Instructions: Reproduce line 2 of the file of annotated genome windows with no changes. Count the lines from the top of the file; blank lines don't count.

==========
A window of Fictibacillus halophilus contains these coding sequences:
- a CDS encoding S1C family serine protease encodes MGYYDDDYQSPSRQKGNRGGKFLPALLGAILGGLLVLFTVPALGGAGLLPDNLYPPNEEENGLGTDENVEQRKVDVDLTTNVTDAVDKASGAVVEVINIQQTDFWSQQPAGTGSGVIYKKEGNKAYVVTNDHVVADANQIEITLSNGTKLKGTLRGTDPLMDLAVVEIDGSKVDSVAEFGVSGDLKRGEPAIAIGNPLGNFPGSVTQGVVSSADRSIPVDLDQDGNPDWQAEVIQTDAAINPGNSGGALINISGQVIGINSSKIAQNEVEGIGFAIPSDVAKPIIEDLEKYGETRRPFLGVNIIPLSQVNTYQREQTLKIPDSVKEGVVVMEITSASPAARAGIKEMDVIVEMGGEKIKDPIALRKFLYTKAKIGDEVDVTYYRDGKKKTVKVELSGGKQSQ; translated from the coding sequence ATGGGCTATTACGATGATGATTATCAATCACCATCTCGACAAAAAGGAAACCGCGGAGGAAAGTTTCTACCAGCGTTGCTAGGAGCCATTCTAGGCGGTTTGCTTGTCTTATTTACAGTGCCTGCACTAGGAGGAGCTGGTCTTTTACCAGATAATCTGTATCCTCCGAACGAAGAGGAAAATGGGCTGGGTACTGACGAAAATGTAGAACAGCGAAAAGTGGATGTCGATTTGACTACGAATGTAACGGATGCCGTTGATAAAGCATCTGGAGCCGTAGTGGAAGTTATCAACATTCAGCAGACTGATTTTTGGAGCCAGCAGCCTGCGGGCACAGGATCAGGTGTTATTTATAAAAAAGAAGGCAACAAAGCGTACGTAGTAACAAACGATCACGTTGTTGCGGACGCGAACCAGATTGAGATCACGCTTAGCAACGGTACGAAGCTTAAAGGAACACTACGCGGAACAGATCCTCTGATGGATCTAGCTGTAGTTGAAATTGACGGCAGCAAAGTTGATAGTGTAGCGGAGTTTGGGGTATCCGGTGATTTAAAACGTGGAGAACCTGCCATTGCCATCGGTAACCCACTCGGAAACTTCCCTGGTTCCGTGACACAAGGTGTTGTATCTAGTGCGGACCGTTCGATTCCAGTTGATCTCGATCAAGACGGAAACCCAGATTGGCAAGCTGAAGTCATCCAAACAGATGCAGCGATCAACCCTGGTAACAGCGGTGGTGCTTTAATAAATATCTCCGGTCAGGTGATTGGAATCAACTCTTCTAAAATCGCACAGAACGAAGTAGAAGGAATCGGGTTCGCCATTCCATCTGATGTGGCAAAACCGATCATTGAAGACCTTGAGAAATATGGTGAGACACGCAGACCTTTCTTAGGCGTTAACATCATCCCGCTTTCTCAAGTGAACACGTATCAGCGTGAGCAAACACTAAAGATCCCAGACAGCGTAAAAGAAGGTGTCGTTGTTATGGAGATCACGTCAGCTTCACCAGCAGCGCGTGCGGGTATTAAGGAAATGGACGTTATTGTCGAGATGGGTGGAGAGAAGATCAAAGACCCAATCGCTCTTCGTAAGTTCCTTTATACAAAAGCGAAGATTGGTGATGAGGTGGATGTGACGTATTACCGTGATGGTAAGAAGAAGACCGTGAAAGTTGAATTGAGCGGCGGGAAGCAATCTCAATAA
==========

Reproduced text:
- a CDS encoding S1C family serine protease encodes MGYYDDDYQSPSRQKGNRGGKFLPALLGAILGGLLVLFTVPALGGAGLLPDNLYPPNEEENGLGTDENVEQRKVDVDLTTNVTDAVDKASGAVVEVINIQQTDFWSQQPAGTGSGVIYKKEGNKAYVVTNDHVVADANQIEITLSNGTKLKGTLRGTDPLMDLAVVEIDGSKVDSVAEFGVSGDLKRGEPAIAIGNPLGNFPGSVTQGVVSSADRSIPVDLDQDGNPDWQAEVIQTDAAINPGNSGGALINISGQVIGINSSKIAQNEVEGIGFAIPSDVAKPIIEDLEKYGETRRPFLGVNIIPLSQVNTYQREQTLKIPDSVKEGVVVMEITSASPAARAGIKEMDVIVEMGGEKIKDPIALRKFLYTKAKIGDEVDVTYYRDGKKKTVKVELSGGKQSQ; translated from the coding sequence ATGGGCTATTACGATGATGATTATCAATCACCATCTCGACAAAAAGGAAACCGCGGAGGAAAGTTTCTACCAGCGTTGCTAGGAGCCATTCTAGGCGGTTTGCTTGTCTTATTTACAGTGCCTGCACTAGGAGGAGCTGGTCTTTTACCAGATAATCTGTATCCTCCGAACGAAGAGGAAAATGGGCTGGGTACTGACGAAAATGTAGAACAGCGAAAAGTGGATGTCGATTTGACTACGAATGTAACGGATGCCGTTGATAAAGCATCTGGAGCCGTAGTGGAAGTTATCAACATTCAGCAGACTGATTTTTGGAGCCAGCAGCCTGCGGGCACAGGATCAGGTGTTATTTATAAAAAAGAAGGCAACAAAGCGTACGTAGTAACAAACGATCACGTTGTTGCGGACGCGAACCAGATTGAGATCACGCTTAGCAACGGTACGAAGCTTAAAGGAACACTACGCGGAACAGATCCTCTGATGGATCTAGCTGTAGTTGAAATTGACGGCAGCAAAGTTGATAGTGTAGCGGAGTTTGGGGTATCCGGTGATTTAAAACGTGGAGAACCTGCCATTGCCATCGGTAACCCACTCGGAAACTTCCCTGGTTCCGTGACACAAGGTGTTGTATCTAGTGCGGACCGTTCGATTCCAGTTGATCTCGATCAAGACGGAAACCCAGATTGGCAAGCTGAAGTCATCCAAACAGATGCAGCGATCAACCCTGGTAACAGCGGTGGTGCTTTAATAAATATCTCCGGTCAGGTGATTGGAATCAACTCTTCTAAAATCGCACAGAACGAAGTAGAAGGAATCGGGTTCGCCATTCCATCTGATGTGGCAAAACCGATCATTGAAGACCTTGAGAAATATGGTGAGACACGCAGACCTTTCTTAGGCGTTAACATCATCCCGCTTTCTCAAGTGAACACGTATCAGCGTGAGCAAACACTAAAGATCCCAGACAGCGTAAAAGAAGGTGTCGTTGTTATGGAGATCACGTCAGCTTCACCAGCAGCGCGTGCGGGTATTAAGGAAATGGACGTTATTGTCGAGATGGGTGGAGAGAAGATCAAAGACCCAATCGCTCTTCGTAAGTTCCTTTATACAAAAGCGAAGATTGGTGATGAGGTGGATGTGACGTATTACCGTGATGGTAAGAAGAAGACCGTGAAAGTTGAATTGAGCGGCGGGAAGCAATCTCAATAA